Interesting facts about the rare earth element samarium

Rare earths are indispensable for numerous products and industrial processes. Most modern technologies would be unimaginable without the 17 rare earth elements.

Samarium is one of these important elements. It was discovered only at the end of the 19th century. But today samarium is needed in many industries.

Samarium – a rare earth element

The material group of rare earths comprises a total of 17 elements. Samarium is one of these elements and, like all rare earth metals, does not occur in its natural form as a single element.

Instead, samarium is found in some minerals, such as monazite, bastnäsite, or samarskite, along with other rare earth elements. Monazite, for example, can contain up to 1 percent samarium.

Samarium is extracted using complex technologies such as ion exchange, solvent extraction and electrochemical deposition.

Versatile use

The yellowish silver-colored metal is the hardest and the most brittle element from the rare earth group. In the air, samarium tarnishes and it ignites at about 150 degrees Celsius.

Due to its special properties, samarium is used in many ways. For example, samarium is an important component in samarium-cobalt permanent magnets or in glass that absorbs infrared radiation. It is also used in X-ray lasers and catalysts for the production of ethanol.

Similarly, samarium is essential in the manufacture of carbon lamps and as an absorber in nuclear reactors. In addition, it is successfully used in the treatment of pain associated with bone cancer.

Samarium is found in many small technical devices such as voice recorders Walkmans, headphones or hard disk drives. Samarium is therefore indispensable for a correspondingly large number of industries.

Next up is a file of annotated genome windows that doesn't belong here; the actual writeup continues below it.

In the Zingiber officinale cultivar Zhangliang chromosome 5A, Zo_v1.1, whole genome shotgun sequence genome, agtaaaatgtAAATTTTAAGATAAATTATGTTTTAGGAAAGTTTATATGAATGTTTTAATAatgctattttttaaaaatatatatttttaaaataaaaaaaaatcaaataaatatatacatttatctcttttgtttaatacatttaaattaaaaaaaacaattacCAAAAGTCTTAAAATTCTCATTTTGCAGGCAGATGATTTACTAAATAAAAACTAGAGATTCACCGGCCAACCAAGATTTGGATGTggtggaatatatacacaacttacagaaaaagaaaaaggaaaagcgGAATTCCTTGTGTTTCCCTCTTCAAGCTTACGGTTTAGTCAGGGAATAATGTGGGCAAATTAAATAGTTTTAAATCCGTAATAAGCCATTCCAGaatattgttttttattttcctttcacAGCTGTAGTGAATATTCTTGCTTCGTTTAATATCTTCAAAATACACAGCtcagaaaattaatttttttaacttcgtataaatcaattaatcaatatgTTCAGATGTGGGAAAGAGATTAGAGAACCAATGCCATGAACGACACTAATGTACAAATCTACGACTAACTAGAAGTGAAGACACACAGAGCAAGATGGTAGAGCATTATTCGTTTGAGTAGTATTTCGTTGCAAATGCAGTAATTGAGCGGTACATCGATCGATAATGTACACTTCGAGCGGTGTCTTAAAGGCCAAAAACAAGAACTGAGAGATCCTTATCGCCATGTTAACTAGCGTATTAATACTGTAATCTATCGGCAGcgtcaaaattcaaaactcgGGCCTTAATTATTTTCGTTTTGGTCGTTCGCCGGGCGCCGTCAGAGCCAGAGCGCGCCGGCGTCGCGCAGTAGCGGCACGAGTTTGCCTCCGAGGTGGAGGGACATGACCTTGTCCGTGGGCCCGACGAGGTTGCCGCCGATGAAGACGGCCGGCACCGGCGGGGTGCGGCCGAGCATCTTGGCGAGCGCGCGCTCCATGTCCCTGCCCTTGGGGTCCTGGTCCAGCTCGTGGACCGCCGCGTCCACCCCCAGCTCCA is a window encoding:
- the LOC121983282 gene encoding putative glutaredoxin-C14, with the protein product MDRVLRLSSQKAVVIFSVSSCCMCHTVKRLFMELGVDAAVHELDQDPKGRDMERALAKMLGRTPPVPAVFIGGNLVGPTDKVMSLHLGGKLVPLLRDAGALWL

Where to find samarium

What applies to all rare earth elements also applies to samarium – rare earths are not as rare as the name suggests. They can be found all over the world, but they are only extracted in a few places on this earth.

Around 95 percent of all rare earths are extracted in China. The largest deposit of samarium and other rare earths is located near the Chinese industrial city of Baotou in Inner Mongolia. There, mining takes place in the huge Bayan Obo mine.

Huge deposits but environmental problems from extraction

Although the ore deposit in Inner Mongolia supplies nearly 95 percent of all rare earths, experts suspect that many times the amount of rare earths produced is present in the earth’s crust worldwide.

Experts currently estimate that there are around 100 million tons of rare earths, and more than a few suspect that rare earths could become as important as oil in the future.

The fact that mining does not take place in many places is mainly due to the fact that the extraction of rare earths entails major environmental problems. The elements are extracted from the ore rock with the help of strong acids. This process produces toxic sludge, which is stored in artificial ponds and poses great dangers to the environment and people.




Subscribe to the


Register now for FREE!